Help Your Child Handle the First Day of Preschool

Preschool is a fun learning experience for children and helps fill their days with crafts and learning new things through interactive play. But the day can be full of anxiety for kids and parents too. Even though your child may be very excited about the idea of preschool she might burst into tears on the first day. The good news is that there are several things you can do to ease this anxiety.

Choose the Best Preschool for Your Child

Choosing a preschool can be challenging, especially if you're new to an area and aren't fully familiar with what's available. You want to do your best to choose a preschool that will meet your child's needs and match his personality. If you have friends and family who have recently sent their children to preschool, you can ask around for recommendations. If you haven't received any recommendations, check your local phone book for preschools. Visit their open houses and talk to the teachers to find out about the preschool programming, field trips and to see where your child will be playing. Make sure there's an orientation day for the children before school starts. This will give your child a chance to meet the teacher and see where he'll be playing.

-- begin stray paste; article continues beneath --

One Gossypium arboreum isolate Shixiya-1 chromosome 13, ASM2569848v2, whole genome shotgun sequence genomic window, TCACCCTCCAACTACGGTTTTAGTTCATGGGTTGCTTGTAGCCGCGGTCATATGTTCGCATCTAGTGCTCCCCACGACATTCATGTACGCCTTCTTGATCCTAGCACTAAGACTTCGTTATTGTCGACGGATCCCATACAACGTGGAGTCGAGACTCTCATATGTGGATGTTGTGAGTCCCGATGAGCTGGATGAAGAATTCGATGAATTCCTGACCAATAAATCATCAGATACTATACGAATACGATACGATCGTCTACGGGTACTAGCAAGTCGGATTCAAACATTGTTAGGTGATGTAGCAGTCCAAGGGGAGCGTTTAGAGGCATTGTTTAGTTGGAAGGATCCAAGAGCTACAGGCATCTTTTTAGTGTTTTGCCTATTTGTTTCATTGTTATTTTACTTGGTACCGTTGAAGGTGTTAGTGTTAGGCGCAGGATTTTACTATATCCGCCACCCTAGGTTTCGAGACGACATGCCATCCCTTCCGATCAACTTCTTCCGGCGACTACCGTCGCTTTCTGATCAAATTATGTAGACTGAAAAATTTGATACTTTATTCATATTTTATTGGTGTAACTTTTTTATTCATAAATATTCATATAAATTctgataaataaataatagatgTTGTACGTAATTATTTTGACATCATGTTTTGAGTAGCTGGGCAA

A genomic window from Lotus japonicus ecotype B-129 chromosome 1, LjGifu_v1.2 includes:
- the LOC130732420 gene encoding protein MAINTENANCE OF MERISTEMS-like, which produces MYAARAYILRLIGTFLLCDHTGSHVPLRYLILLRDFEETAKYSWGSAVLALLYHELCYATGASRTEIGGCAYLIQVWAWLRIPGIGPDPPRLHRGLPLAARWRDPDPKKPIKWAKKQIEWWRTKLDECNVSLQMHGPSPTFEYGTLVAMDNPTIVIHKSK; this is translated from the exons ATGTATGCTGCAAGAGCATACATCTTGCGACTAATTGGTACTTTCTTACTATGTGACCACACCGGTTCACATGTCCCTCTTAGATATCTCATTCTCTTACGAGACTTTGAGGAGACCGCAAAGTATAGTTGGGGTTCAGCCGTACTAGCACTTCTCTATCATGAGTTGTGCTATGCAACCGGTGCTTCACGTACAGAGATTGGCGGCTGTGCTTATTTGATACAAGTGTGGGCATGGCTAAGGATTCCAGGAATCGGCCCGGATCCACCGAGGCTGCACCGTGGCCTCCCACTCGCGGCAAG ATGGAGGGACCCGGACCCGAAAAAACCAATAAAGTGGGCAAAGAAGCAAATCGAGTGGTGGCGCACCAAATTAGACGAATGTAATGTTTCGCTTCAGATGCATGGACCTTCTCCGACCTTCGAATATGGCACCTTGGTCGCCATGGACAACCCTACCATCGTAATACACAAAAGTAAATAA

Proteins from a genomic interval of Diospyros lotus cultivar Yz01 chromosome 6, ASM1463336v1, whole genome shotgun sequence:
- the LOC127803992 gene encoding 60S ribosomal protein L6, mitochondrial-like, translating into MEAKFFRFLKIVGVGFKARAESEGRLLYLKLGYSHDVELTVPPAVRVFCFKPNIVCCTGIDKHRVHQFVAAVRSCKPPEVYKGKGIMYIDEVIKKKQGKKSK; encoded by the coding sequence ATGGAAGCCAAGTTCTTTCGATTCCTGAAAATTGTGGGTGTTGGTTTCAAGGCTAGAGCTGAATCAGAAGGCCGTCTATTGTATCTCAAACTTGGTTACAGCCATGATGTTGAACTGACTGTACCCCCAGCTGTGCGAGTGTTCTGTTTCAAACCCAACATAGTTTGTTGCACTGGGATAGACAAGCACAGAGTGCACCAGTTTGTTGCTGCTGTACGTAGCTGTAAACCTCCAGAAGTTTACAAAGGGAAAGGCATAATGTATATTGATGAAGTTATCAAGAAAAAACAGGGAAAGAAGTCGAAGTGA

Preparation for the First Day

Be sure to take your child to the orientation. Several weeks before the orientation and the first day of school, begin talking about it. Tell your child what she'll be doing, who she'll be meeting, which days she'll be going to preschool and what she'll be doing. Help her get excited about the day by taking her shopping for any supplies she needs. Few playschools require children to have many supplies except a backpack and inside shoes.

The Big Day

Make sure your child has a good night sleep. Help her pack her backpack the night before with her inside shoes and an extra set of clothes in case of a bathroom accident. Let her pick a favorite toy or animal for the first day of school and explain to her that she'll only be taking it the first day.

If you're nervous, be careful not to inadvertently pass your feelings of anxiety to your child. Walk your child into the classroom, help her find a hook for her jacket and backpack. Help her change into her inside shoes. Bring her to a toy that you noticed she liked a lot during the orientation day.

Do your best not to prolong the good-byes. Give your child a hug and a kiss, look her directly in the eyes and tell her you'll be coming back when school is finished. If she cries, the hardest thing you will need to do is leave. Repeat that you'll be back to pick her up when preschool is finished and let the teacher or teacher's assistant distract her as you leave. It may be hard to do this, but you can take comfort knowing that nine out of ten times a crying child will stop within five to ten minutes of the parent leaving.